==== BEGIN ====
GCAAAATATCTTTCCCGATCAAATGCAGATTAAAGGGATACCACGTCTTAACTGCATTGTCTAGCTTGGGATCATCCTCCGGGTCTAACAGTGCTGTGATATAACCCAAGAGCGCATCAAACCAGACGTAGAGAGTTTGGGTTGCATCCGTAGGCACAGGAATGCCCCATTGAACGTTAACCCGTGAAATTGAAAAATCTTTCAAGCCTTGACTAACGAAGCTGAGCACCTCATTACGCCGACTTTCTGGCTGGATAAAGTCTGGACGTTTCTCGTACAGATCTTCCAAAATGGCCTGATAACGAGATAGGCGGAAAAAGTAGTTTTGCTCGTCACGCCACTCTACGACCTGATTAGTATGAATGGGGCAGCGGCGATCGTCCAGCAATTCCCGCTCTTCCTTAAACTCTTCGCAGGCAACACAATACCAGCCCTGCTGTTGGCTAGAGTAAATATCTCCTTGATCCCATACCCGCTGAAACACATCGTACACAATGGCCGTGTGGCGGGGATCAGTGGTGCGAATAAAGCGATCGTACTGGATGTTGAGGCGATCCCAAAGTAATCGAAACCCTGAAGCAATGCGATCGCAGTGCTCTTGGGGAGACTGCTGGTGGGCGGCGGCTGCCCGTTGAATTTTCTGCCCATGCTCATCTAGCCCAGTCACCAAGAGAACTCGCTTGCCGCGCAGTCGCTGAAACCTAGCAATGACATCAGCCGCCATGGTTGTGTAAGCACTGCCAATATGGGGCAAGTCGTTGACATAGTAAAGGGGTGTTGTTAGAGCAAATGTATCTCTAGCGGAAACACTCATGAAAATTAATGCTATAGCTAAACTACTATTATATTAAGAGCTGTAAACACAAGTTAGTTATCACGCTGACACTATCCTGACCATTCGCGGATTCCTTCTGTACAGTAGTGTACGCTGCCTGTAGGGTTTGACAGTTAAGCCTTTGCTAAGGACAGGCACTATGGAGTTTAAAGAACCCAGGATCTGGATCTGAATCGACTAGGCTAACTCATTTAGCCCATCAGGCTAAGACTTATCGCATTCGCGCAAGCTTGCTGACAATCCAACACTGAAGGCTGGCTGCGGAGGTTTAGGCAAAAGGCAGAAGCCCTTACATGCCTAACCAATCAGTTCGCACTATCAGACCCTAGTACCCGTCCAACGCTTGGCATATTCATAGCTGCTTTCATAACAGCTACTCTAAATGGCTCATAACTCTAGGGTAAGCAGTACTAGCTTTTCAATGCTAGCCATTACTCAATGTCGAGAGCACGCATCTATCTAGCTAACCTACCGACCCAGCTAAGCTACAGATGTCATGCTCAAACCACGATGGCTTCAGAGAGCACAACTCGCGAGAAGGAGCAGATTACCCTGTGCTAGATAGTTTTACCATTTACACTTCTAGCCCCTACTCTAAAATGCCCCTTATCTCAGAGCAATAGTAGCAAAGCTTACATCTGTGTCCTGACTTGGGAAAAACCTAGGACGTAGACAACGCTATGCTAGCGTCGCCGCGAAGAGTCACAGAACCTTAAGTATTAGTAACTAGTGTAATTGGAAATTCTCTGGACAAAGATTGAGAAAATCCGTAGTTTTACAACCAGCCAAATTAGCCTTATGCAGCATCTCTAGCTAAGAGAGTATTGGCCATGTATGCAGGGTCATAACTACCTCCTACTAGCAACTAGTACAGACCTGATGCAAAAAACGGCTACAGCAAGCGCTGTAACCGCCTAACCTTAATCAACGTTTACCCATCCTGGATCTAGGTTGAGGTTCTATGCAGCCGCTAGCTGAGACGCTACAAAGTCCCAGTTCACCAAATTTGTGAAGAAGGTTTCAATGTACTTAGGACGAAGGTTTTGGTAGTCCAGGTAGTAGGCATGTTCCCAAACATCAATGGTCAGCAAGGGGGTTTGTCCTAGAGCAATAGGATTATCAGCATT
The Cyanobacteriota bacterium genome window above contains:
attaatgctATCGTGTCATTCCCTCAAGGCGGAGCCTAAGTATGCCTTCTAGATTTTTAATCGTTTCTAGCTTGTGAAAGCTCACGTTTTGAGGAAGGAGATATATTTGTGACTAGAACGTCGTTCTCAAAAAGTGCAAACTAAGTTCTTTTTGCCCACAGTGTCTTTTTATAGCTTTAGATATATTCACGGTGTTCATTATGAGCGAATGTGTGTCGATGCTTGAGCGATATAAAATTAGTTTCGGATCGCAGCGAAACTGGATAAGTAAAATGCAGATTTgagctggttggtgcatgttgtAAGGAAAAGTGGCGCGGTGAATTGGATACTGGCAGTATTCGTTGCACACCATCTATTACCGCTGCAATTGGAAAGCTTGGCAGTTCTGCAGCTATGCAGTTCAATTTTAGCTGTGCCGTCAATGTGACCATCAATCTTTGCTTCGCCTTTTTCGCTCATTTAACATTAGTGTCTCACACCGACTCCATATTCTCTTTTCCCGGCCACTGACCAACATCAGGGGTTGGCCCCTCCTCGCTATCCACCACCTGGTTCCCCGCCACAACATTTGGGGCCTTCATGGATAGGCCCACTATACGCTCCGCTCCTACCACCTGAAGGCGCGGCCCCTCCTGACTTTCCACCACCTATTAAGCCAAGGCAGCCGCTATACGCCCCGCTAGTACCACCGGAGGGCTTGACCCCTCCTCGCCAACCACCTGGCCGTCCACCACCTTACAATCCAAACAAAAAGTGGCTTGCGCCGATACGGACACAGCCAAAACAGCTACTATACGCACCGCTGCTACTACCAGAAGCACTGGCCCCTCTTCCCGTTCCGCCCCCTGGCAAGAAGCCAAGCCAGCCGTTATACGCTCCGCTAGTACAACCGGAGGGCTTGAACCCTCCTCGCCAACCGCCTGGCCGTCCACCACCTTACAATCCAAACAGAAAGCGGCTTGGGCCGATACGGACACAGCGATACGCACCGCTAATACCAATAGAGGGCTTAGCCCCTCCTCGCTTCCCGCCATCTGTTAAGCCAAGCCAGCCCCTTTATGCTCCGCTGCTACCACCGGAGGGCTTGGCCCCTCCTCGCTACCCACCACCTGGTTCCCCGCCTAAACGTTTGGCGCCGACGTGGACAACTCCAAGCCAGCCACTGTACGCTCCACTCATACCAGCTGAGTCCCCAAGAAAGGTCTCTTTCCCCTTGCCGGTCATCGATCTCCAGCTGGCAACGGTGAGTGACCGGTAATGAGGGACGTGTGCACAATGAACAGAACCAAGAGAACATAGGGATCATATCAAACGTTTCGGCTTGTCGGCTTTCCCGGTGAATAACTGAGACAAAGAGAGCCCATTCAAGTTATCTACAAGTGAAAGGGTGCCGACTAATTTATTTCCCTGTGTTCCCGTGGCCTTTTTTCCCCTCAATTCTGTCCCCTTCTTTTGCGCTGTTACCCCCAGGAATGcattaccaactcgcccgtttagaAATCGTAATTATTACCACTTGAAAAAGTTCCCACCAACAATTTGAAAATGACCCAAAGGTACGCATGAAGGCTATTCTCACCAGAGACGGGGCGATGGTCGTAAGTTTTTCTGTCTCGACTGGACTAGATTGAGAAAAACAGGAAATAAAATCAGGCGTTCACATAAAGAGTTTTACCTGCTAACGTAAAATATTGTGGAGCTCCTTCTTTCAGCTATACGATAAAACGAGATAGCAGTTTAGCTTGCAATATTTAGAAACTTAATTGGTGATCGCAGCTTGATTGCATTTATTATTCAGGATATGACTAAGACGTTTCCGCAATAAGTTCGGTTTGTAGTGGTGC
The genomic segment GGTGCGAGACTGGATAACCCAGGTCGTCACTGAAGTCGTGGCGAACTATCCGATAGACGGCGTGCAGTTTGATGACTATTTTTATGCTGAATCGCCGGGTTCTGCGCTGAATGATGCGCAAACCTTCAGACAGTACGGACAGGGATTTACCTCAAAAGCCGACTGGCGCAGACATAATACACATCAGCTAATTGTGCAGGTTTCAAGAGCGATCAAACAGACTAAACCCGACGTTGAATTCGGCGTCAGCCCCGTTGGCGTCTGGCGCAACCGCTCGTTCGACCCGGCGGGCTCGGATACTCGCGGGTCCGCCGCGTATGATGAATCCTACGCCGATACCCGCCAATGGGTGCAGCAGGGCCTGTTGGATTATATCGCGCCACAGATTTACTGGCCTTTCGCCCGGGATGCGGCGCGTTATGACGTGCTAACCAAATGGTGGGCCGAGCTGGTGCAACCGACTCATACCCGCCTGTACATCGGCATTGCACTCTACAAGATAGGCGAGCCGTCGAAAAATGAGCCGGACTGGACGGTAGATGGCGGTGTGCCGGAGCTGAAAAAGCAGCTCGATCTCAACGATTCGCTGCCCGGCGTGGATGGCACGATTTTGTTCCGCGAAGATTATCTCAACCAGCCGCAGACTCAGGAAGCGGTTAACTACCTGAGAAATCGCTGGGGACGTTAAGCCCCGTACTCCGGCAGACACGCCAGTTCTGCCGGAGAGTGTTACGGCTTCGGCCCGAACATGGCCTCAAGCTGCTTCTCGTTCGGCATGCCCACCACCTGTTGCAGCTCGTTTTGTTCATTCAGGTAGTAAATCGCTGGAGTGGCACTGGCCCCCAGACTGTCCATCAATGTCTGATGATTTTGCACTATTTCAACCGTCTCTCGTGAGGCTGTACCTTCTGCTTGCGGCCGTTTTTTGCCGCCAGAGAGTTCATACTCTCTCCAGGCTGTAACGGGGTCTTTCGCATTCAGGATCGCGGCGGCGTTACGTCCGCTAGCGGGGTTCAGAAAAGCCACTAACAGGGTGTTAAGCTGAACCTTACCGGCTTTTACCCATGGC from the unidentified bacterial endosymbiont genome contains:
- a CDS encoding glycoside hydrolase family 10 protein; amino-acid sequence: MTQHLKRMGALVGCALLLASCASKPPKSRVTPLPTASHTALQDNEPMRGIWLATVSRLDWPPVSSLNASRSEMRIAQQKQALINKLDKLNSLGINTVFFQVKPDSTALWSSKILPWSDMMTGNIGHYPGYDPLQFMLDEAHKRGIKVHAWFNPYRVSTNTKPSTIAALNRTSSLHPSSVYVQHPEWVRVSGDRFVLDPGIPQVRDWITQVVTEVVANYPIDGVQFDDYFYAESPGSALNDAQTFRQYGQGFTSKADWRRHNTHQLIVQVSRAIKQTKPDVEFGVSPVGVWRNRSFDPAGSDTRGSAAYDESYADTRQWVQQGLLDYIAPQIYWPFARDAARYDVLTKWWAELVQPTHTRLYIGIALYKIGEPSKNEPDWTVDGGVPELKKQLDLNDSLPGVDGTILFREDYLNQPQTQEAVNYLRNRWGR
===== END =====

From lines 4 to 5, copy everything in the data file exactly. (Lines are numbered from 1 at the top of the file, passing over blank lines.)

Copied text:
The genomic segment GGTGCGAGACTGGATAACCCAGGTCGTCACTGAAGTCGTGGCGAACTATCCGATAGACGGCGTGCAGTTTGATGACTATTTTTATGCTGAATCGCCGGGTTCTGCGCTGAATGATGCGCAAACCTTCAGACAGTACGGACAGGGATTTACCTCAAAAGCCGACTGGCGCAGACATAATACACATCAGCTAATTGTGCAGGTTTCAAGAGCGATCAAACAGACTAAACCCGACGTTGAATTCGGCGTCAGCCCCGTTGGCGTCTGGCGCAACCGCTCGTTCGACCCGGCGGGCTCGGATACTCGCGGGTCCGCCGCGTATGATGAATCCTACGCCGATACCCGCCAATGGGTGCAGCAGGGCCTGTTGGATTATATCGCGCCACAGATTTACTGGCCTTTCGCCCGGGATGCGGCGCGTTATGACGTGCTAACCAAATGGTGGGCCGAGCTGGTGCAACCGACTCATACCCGCCTGTACATCGGCATTGCACTCTACAAGATAGGCGAGCCGTCGAAAAATGAGCCGGACTGGACGGTAGATGGCGGTGTGCCGGAGCTGAAAAAGCAGCTCGATCTCAACGATTCGCTGCCCGGCGTGGATGGCACGATTTTGTTCCGCGAAGATTATCTCAACCAGCCGCAGACTCAGGAAGCGGTTAACTACCTGAGAAATCGCTGGGGACGTTAAGCCCCGTACTCCGGCAGACACGCCAGTTCTGCCGGAGAGTGTTACGGCTTCGGCCCGAACATGGCCTCAAGCTGCTTCTCGTTCGGCATGCCCACCACCTGTTGCAGCTCGTTTTGTTCATTCAGGTAGTAAATCGCTGGAGTGGCACTGGCCCCCAGACTGTCCATCAATGTCTGATGATTTTGCACTATTTCAACCGTCTCTCGTGAGGCTGTACCTTCTGCTTGCGGCCGTTTTTTGCCGCCAGAGAGTTCATACTCTCTCCAGGCTGTAACGGGGTCTTTCGCATTCAGGATCGCGGCGGCGTTACGTCCGCTAGCGGGGTTCAGAAAAGCCACTAACAGGGTGTTAAGCTGAACCTTACCGGCTTTTACCCATGGC from the unidentified bacterial endosymbiont genome contains:
- a CDS encoding glycoside hydrolase family 10 protein; amino-acid sequence: MTQHLKRMGALVGCALLLASCASKPPKSRVTPLPTASHTALQDNEPMRGIWLATVSRLDWPPVSSLNASRSEMRIAQQKQALINKLDKLNSLGINTVFFQVKPDSTALWSSKILPWSDMMTGNIGHYPGYDPLQFMLDEAHKRGIKVHAWFNPYRVSTNTKPSTIAALNRTSSLHPSSVYVQHPEWVRVSGDRFVLDPGIPQVRDWITQVVTEVVANYPIDGVQFDDYFYAESPGSALNDAQTFRQYGQGFTSKADWRRHNTHQLIVQVSRAIKQTKPDVEFGVSPVGVWRNRSFDPAGSDTRGSAAYDESYADTRQWVQQGLLDYIAPQIYWPFARDAARYDVLTKWWAELVQPTHTRLYIGIALYKIGEPSKNEPDWTVDGGVPELKKQLDLNDSLPGVDGTILFREDYLNQPQTQEAVNYLRNRWGR